Monday, December 19, 2011
Hitting the Reset Button on Continuity, part I
One of the main reasons I get into pop culture mythologies such as Star Trek, Batman, Spider-Man, and Harry Potter, is that I'm interested in how these things are written. It's a joy, in serialized fiction of virtually any media, to see consequences arise from actions taken in the past, as it shows that the heroes' and villains' choices are important and affect more than just the original moment at hand. But one of the major potential pitfalls in these mythologies comes down to a word that has made writers, editors, and fans alike recoil in disgust, shock, and/or fear.
Quickly and loosely defined, continuity is the consistency of events, characters, plots, places, and objects encountered by the characters in a fictitious universe.
Take Klingons, for example. They're a staple of Star Trek lore, having been around since the original series. They're a huge part of Star Trek continuity for that reason alone. You couldn't really write a story in the Star Trek universe and assume that Klingons don't exist in that universe. You can leave them out of the story; you can choose not to mention them; but by and large, you have tacitly agreed to acknowledge that Klingons exist simply by writing a story based in the Star Trek universe. That is keeping with Star Trek's continuity.
Now, Klingons have changed throughout their tenure on Star Trek. A lot. Originally, they looked like humans with extra heavy makeup. Now they have ridged foreheads. Why is this? This is disruption of continuity, since it alters how we perceived and are now supposed to perceive Klingons, who once looked a certain way but now look another. Sure, there are real-world explanations for these changes; better prosthetics then what was available in the 60s, for example. But what's the in-universe, or in-story explanation? The issue becomes further complicated when you consider that several Klingon characters from the original series (and their actors!) appeared in the later shows with altered appearances from their past portrayals. How the heck do you explain that NOW?!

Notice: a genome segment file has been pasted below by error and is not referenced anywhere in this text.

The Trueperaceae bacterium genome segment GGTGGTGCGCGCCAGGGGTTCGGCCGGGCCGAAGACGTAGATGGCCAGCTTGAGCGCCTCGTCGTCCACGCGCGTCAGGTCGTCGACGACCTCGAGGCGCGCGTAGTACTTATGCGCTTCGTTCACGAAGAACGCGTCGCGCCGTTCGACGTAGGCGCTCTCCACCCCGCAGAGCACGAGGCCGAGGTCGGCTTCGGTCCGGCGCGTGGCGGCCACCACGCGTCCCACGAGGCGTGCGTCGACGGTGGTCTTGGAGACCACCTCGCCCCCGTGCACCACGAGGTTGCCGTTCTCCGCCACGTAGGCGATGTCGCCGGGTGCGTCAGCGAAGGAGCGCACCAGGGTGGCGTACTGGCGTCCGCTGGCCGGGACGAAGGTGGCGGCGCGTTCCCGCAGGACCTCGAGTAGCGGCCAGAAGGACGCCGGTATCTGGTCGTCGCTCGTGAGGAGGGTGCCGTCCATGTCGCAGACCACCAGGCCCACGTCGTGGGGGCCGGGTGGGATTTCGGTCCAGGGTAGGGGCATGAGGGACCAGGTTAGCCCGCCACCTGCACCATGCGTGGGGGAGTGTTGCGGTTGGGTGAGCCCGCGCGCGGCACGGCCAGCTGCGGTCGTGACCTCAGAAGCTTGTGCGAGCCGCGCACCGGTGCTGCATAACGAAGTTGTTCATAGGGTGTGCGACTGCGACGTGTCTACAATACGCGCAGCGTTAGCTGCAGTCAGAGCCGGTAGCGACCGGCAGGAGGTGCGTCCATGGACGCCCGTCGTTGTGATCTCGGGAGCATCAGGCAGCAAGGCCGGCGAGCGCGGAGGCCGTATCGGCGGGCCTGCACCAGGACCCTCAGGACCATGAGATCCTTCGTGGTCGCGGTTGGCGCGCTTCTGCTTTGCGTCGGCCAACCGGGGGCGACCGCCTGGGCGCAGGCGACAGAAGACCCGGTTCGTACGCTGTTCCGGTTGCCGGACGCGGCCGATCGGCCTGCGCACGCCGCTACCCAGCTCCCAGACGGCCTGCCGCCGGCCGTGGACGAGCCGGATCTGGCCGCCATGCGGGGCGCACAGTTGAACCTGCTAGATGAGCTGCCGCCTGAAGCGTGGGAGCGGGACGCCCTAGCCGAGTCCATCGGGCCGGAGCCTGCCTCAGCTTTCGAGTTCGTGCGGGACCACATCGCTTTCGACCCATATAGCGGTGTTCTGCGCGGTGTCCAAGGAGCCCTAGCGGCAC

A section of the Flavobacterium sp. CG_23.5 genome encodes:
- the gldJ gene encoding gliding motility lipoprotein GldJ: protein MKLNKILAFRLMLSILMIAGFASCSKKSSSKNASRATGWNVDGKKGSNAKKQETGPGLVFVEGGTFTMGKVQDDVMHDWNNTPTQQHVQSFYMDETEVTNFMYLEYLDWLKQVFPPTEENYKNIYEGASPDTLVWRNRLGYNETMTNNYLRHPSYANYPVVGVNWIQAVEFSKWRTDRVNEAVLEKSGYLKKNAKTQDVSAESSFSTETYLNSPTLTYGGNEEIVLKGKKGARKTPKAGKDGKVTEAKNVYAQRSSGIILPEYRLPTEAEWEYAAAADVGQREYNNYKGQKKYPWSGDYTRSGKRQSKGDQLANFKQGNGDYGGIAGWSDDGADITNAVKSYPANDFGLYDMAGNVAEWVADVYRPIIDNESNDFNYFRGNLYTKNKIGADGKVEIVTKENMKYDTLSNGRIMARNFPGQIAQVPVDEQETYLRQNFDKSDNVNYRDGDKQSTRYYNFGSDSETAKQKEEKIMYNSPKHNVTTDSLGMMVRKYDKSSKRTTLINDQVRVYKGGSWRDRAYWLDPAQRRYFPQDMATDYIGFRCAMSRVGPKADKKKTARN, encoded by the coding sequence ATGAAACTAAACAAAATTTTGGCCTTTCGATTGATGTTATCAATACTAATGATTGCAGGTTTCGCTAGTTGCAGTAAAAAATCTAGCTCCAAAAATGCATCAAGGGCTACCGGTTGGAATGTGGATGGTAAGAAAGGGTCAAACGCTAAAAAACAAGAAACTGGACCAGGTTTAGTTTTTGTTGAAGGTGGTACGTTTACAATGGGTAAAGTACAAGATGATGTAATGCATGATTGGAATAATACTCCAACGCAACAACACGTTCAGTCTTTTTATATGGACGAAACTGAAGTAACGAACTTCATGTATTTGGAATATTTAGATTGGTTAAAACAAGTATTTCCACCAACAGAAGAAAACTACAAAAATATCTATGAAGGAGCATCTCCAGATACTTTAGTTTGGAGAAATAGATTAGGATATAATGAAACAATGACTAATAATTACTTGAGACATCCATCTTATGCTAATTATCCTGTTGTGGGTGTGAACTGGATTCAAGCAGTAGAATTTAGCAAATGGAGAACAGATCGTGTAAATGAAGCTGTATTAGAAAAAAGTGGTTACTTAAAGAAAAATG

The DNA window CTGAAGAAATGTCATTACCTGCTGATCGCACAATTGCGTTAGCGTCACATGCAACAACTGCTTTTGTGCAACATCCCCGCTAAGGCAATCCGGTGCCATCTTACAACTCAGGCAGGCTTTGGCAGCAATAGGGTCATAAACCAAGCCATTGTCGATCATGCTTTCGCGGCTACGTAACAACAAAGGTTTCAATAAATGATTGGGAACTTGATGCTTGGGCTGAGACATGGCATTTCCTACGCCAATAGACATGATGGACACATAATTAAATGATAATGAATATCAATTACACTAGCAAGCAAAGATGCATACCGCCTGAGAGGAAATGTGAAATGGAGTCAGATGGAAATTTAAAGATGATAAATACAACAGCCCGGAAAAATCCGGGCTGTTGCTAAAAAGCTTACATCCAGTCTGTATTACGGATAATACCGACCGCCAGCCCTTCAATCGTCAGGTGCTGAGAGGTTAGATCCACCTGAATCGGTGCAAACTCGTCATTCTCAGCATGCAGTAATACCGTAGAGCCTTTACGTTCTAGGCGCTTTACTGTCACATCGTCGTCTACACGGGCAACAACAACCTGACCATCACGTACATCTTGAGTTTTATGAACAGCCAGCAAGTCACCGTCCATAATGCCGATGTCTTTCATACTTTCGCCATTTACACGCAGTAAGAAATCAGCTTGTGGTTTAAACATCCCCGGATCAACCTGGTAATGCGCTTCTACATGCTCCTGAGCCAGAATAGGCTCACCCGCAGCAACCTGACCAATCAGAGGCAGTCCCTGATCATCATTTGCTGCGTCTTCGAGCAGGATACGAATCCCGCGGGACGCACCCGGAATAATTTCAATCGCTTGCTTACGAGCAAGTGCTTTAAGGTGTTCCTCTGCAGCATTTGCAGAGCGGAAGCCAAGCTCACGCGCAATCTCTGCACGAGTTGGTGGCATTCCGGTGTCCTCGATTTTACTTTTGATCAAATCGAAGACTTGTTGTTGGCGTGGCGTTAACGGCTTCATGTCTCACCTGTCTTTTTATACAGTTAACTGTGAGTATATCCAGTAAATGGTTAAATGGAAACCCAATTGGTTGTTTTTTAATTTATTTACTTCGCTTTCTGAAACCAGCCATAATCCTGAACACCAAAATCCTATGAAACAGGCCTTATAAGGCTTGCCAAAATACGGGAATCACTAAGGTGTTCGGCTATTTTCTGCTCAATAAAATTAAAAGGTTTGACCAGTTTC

It's questions like these that cause wild amounts of fan speculation, headaches for show producers and editors, and present either brick walls or unique opportunities for writers.
It's also the reason for many of the caretakers of some mythologies to simply decide to start from scratch. Everything gets rebooted, conceptually, and the writers, editors, directors, producers, etc. don't have to worry about what occurred when in this character's life, or how it affects others or the universe in general. For example, Klingons have always been, as Scotty would say, "horny-headed heathens" in a newly-rebooted Star Trek universe (whether or not this actually happens has not been definitively determined by the movies, to my knowledge). The ground is swept clean of all but the basic structure of the mythology, and people are free to make more of their own new sandcastles, so to speak. For this reason, I refer to this as hitting the reset button.
By and large, I'm not a fan of hitting the reset button. I think it is lazy, sloppy, and cowardly in terms of the creative direction. However, when used very sparingly, and only when it's done well AND justified, the reset button can be a wonderful way to breathe new life into an existing mythology, franchise, or whatever you choose to call it.
In my next post, I'll write about what I consider a good instance of hitting the reset button, with the 2009 movie Star Trek as an example. After that, I'll talk about the "One More Day" storyline on Amazing Spider-Man from a few years ago, which I considered (and still consider) a bad instance of hitting the reset button. While I'm sure many others will have differing opinions, you'll hopefully have no doubt as to why the writing and plot structures of mythologies fascinate me by the time we're done.